Happy Birthday to A Living NASCAR Legend

Pearson

Who is the best of all-time in NASCAR? The popular choice is the “man who could see air;” of course, we speak of the late Dale Earnhardt. Most famous for his intimidating ways, the seven-time champion could rally from laps down to win and do perform feats of renown. Others would opine the greatest was none other than “The King,” Richard Petty. He dominated the NASCAR scene, and has been a longstanding goodwill ambassador. A living legend celebrates a birthday this week, and some may argue he’s very much in the discussion.

For this fan’s money, the best ever may very well be the “Silver Fox,” David Pearson. Rarely racing a full schedule, the South Carolinian still managed to amass an impressive resume. With 105 Cup victories, Pearson is second only to Petty. For a brief period in the late 60s, he ran a full schedule of races, and not coincidentally, he won three championships.

Back in the 50s, 60s and 70s, racing didn’t pay like it did today. It was also a heck of a lot more dangerous. For much of his career, the Silver Fox raced the better paying races. While some may contend his 16 win season in 1968 was best (earning him one of his titles), check this out: Pearson won 11 races in 1973, while racing in only 18! Interestingly enough, the beloved Benny Parsons won the championship that season with just one win.

A contemporary of Petty, the Silver Fox and the King gave NASCAR arguably its greatest rivalry ever. Other than being great racers, they were different in every other way in terms of temperament, the cars they drove, and the lives they lead. From 1963 to 1977, Petty and Pearson finished 1-2 63 times! In those events, Pearson finished first 33 times, Petty 30. Check out this video (click here) from the 1976 Daytona 500. Racing doesn’t get any hotter than this. At Pearson’s NASCAR Hall of Fame induction Petty said he wouldn’t necessarily say Pearson was the best ever, but no doubt he was the best Petty ever raced against. While Pearson’s victory total pales in comparison to Petty, the King got his 200 in 1,185 starts, Pearson got his 105 in just 574.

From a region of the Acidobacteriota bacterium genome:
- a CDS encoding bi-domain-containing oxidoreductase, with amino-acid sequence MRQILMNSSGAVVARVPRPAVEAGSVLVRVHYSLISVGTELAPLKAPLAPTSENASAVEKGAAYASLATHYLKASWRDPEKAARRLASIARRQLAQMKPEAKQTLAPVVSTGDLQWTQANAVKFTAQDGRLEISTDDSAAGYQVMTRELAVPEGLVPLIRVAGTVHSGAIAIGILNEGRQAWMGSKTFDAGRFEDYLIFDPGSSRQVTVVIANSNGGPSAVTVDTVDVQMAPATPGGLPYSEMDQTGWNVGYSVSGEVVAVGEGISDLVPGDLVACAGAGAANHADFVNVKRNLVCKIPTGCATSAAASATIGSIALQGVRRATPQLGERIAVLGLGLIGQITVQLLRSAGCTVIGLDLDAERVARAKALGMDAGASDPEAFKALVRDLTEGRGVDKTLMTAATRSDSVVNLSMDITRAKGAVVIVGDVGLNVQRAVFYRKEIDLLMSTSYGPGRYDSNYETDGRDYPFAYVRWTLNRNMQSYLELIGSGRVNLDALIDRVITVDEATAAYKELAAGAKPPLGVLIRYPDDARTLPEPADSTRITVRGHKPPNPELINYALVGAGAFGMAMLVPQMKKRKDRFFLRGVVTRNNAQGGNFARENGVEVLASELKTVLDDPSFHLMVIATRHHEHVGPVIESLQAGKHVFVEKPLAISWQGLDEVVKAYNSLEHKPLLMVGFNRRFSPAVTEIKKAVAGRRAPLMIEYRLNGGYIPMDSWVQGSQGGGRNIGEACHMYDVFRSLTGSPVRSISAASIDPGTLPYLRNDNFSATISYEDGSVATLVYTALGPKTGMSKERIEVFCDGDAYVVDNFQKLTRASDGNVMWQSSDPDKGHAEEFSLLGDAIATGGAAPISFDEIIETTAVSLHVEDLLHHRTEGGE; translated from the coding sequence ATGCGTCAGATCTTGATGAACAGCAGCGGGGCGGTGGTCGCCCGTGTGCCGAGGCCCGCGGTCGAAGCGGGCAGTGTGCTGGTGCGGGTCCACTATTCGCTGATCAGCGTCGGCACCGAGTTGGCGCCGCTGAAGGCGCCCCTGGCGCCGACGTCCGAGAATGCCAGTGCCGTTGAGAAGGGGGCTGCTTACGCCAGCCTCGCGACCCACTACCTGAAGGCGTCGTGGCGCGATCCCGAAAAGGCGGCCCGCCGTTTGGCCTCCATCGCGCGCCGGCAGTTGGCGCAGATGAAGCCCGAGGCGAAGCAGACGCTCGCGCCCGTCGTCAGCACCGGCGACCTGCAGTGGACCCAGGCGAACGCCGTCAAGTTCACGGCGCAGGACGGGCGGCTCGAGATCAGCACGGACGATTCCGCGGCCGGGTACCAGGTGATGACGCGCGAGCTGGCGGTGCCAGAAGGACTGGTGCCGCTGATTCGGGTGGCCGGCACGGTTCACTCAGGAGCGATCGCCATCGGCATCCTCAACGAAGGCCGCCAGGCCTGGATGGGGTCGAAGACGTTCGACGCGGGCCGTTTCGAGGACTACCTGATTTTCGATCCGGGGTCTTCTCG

Among a unique breed of adrenaline junkies, Pearson may have been the most unique of all. Tests once determined that in the heat of a race, Pearson’s heart rate actually slowed down! While other drivers bask in the glory, Pearson eschews it. As far as he was concerned, the pioneers of racing belonged in the NASCAR Hall of Fame before he did; Pearson wasn’t the hall’s first class with Petty and Earnhardt, he was in the second. “Checkers or wreckers” wasn’t his style; Pearson earned his nickname for laying back, sparing his equipment, then springing on you like a sly old fox in a hen house.

Is he the greatest, who can really know? Refreshingly honest and humble, David Pearson will downplay the fact he is indeed a living legend. Happy Birthday, David Pearson, though youhung up the helmet some thirty years ago, your exploits are the stuff of legend.